Eight local governments under the Democratic Progressive Party (DPP) signed a pledge yesterday to refuse to cooperate with the central government’s call to promote an economic cooperation framework agreement (ECFA).
“A proposed Taiwan-China economic cooperation framework agreement is a significant matter and should be decided by Taiwanese,” Chiayi County Commissioner Chang Hwa-kuan (張花冠) said at a news conference.
Chang also displayed a statement signed by Kaohsiung Mayor Chen Chu (陳菊), Kaohsiung County Commissioner Yang Chiu-hsing (楊秋興), Pingtung County Commissioner Tsao Chi-hung (曹啟鴻), Tainan Mayor Hsu Tain-tsair (?]), Tainan County Commissioner Su Huan-chih (蘇煥智), Yunlin County Commissioner Su Chih-fen (蘇治芬) and Yilan County Commissioner Lin Tsung-hsien (林聰賢).
PHOTO: LIAO CHEN-HUEI, TAIPEI TIMES
“Until the government comes up with a good explanation of the pros and cons of the pact, we refuse to serve as messengers for the administration of President Ma Ying-jeou (馬英九),” Chang said, adding that the Chinese Nationalist Party (KMT) government has not fully disclosed all of the relevant information.
Chang said the central government has only bothered to discuss the good side of the pact, but it has not told the public about the disadvantages.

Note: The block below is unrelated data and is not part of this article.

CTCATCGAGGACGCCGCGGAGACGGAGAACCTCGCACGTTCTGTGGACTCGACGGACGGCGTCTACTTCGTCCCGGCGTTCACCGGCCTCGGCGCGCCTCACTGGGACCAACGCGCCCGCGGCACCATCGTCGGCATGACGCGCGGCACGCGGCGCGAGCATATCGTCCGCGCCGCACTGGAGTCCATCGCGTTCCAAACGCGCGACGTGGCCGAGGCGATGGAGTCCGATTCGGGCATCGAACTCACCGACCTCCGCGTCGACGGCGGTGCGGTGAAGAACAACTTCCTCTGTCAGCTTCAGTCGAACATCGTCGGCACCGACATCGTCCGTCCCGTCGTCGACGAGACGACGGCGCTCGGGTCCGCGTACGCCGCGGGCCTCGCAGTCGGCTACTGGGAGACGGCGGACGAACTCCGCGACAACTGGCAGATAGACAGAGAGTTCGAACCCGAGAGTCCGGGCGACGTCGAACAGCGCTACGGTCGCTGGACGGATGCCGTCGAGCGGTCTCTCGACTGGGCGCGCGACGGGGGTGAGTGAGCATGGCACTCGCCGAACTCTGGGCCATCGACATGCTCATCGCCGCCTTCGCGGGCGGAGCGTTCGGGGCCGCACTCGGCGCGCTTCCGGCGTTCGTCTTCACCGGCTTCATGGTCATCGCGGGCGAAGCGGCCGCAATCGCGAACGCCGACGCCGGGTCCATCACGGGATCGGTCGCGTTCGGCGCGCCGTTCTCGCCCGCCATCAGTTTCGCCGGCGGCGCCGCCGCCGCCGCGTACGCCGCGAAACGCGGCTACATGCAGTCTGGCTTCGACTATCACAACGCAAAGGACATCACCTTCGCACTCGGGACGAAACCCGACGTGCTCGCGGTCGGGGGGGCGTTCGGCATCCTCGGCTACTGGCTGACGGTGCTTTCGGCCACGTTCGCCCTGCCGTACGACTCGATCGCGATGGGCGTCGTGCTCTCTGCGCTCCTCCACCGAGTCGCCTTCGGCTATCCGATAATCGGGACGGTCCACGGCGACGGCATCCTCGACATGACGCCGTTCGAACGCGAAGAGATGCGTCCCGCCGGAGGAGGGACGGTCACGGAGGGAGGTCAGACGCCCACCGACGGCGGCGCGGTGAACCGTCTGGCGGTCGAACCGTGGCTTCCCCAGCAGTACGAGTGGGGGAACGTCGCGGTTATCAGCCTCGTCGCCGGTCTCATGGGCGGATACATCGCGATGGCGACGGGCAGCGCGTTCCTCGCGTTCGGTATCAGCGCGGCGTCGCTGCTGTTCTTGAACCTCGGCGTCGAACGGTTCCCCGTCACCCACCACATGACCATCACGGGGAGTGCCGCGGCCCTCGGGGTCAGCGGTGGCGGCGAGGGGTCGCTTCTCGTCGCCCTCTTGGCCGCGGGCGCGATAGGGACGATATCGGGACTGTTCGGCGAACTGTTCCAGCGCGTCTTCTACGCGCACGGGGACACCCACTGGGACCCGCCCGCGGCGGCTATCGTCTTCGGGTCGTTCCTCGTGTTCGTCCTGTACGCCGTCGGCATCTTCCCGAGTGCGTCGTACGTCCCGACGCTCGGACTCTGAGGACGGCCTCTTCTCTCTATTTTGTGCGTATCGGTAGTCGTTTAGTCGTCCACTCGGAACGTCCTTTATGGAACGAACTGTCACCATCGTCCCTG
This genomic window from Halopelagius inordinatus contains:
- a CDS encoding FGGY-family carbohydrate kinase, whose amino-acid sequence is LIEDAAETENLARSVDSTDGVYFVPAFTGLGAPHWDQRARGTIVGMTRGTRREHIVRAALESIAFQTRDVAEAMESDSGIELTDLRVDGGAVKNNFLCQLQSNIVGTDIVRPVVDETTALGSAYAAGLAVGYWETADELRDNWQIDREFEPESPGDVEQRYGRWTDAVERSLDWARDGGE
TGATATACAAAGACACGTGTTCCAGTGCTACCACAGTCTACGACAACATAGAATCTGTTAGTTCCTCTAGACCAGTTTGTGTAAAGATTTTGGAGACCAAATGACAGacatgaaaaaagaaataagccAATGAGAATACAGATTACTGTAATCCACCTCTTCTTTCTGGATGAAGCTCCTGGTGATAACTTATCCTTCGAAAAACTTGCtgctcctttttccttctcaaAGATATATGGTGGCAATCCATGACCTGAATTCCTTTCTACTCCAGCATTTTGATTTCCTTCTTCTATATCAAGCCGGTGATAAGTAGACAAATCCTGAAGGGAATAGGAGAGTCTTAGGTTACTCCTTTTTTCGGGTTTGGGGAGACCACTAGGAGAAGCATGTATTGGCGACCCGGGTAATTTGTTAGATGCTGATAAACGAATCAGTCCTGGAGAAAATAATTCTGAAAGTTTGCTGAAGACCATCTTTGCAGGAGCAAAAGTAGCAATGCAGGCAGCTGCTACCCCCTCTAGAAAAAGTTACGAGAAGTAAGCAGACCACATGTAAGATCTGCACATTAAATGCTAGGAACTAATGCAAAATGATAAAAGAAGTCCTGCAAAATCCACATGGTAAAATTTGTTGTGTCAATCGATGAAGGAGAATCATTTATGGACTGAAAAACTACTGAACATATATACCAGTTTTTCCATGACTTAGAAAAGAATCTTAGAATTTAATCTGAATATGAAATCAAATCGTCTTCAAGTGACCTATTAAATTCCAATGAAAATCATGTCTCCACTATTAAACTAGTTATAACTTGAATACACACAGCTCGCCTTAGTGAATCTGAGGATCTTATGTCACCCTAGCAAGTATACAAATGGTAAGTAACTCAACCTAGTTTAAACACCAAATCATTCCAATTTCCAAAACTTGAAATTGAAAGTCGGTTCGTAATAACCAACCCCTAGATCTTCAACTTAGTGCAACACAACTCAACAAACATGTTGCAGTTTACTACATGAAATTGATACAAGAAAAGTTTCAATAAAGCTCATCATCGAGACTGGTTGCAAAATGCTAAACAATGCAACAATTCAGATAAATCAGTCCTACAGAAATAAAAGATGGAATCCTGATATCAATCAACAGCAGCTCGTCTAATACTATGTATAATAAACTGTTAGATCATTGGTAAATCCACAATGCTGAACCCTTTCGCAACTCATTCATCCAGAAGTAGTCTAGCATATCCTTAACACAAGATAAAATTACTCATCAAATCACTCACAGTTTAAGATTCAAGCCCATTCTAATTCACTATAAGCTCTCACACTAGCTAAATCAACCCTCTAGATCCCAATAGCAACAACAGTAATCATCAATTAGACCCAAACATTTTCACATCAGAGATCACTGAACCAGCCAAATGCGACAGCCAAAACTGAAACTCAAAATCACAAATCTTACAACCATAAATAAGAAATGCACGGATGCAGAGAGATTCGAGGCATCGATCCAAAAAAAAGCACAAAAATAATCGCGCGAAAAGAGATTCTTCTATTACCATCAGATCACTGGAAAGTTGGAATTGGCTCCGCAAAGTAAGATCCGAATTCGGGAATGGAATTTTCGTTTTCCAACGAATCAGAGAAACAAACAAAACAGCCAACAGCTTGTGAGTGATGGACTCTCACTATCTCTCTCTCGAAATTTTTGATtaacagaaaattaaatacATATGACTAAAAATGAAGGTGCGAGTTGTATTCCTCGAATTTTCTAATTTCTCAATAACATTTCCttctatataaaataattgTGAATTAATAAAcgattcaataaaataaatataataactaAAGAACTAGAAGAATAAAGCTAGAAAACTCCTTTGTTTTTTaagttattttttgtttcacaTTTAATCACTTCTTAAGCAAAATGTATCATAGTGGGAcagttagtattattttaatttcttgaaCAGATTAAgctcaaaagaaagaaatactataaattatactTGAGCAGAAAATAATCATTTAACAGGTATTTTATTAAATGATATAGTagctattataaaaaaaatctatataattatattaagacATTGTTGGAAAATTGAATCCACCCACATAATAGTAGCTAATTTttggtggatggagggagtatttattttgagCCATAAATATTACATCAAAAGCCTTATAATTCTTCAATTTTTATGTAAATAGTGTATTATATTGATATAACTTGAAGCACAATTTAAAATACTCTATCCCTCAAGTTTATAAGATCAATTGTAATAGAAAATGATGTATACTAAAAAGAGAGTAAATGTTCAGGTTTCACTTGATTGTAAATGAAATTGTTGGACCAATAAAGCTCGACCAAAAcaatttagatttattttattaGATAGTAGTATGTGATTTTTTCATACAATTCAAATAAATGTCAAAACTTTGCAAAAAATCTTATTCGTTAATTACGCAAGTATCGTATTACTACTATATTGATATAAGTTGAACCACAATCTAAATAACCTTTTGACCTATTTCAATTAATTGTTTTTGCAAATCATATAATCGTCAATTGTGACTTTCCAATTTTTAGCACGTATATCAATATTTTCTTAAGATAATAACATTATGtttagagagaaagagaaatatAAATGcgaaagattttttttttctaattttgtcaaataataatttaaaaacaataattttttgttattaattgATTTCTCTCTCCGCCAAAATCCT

She also said that the Ma administration is damaging Taiwan’s democracy and economy by pushing the trade deal through without the people’s consent.
Meanwhile, at a separate setting yesterday, Taiwan Solidarity Union (TSU) Chairman Huang Kun-huei (黃昆輝) called on the Ma administration not to keep China’s “early harvest” list from the public.
The early harvest list refers to a list of goods and services that will be subject to immediate tariff concessions or exemptions, which are expected to form the backbone of the proposed deal.
The TSU has previously cited internal government reports as saying that China’s early harvest list concentrated on financial, communications, technology and media sectors. If passed, it could dramatically increase Chinese investment in these sensitive industries, the TSU said.
Additional reporting by Rich Chang
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